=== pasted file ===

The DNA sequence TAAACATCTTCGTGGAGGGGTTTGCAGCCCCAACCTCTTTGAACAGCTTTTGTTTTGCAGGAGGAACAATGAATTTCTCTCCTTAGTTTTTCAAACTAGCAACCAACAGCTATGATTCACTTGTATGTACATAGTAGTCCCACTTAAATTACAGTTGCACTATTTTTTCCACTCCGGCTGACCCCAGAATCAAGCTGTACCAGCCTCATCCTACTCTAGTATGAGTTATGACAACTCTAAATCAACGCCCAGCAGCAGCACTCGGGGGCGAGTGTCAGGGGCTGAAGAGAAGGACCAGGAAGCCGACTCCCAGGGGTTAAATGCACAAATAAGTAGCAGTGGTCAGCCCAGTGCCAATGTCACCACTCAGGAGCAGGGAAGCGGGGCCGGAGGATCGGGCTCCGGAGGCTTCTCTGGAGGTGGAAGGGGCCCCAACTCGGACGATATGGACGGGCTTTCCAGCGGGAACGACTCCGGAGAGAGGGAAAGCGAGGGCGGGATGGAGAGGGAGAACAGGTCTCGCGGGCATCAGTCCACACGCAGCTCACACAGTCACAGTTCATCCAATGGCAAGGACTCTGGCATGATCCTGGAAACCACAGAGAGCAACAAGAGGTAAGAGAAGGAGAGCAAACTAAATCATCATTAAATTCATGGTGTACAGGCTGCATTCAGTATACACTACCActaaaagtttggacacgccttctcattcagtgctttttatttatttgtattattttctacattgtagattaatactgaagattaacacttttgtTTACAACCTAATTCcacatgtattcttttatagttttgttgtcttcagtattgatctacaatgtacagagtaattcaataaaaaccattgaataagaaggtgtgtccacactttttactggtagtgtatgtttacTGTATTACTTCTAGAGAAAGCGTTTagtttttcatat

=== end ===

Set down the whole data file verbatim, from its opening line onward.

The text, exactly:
The DNA sequence TAAACATCTTCGTGGAGGGGTTTGCAGCCCCAACCTCTTTGAACAGCTTTTGTTTTGCAGGAGGAACAATGAATTTCTCTCCTTAGTTTTTCAAACTAGCAACCAACAGCTATGATTCACTTGTATGTACATAGTAGTCCCACTTAAATTACAGTTGCACTATTTTTTCCACTCCGGCTGACCCCAGAATCAAGCTGTACCAGCCTCATCCTACTCTAGTATGAGTTATGACAACTCTAAATCAACGCCCAGCAGCAGCACTCGGGGGCGAGTGTCAGGGGCTGAAGAGAAGGACCAGGAAGCCGACTCCCAGGGGTTAAATGCACAAATAAGTAGCAGTGGTCAGCCCAGTGCCAATGTCACCACTCAGGAGCAGGGAAGCGGGGCCGGAGGATCGGGCTCCGGAGGCTTCTCTGGAGGTGGAAGGGGCCCCAACTCGGACGATATGGACGGGCTTTCCAGCGGGAACGACTCCGGAGAGAGGGAAAGCGAGGGCGGGATGGAGAGGGAGAACAGGTCTCGCGGGCATCAGTCCACACGCAGCTCACACAGTCACAGTTCATCCAATGGCAAGGACTCTGGCATGATCCTGGAAACCACAGAGAGCAACAAGAGGTAAGAGAAGGAGAGCAAACTAAATCATCATTAAATTCATGGTGTACAGGCTGCATTCAGTATACACTACCActaaaagtttggacacgccttctcattcagtgctttttatttatttgtattattttctacattgtagattaatactgaagattaacacttttgtTTACAACCTAATTCcacatgtattcttttatagttttgttgtcttcagtattgatctacaatgtacagagtaattcaataaaaaccattgaataagaaggtgtgtccacactttttactggtagtgtatgtttacTGTATTACTTCTAGAGAAAGCGTTTagtttttcatat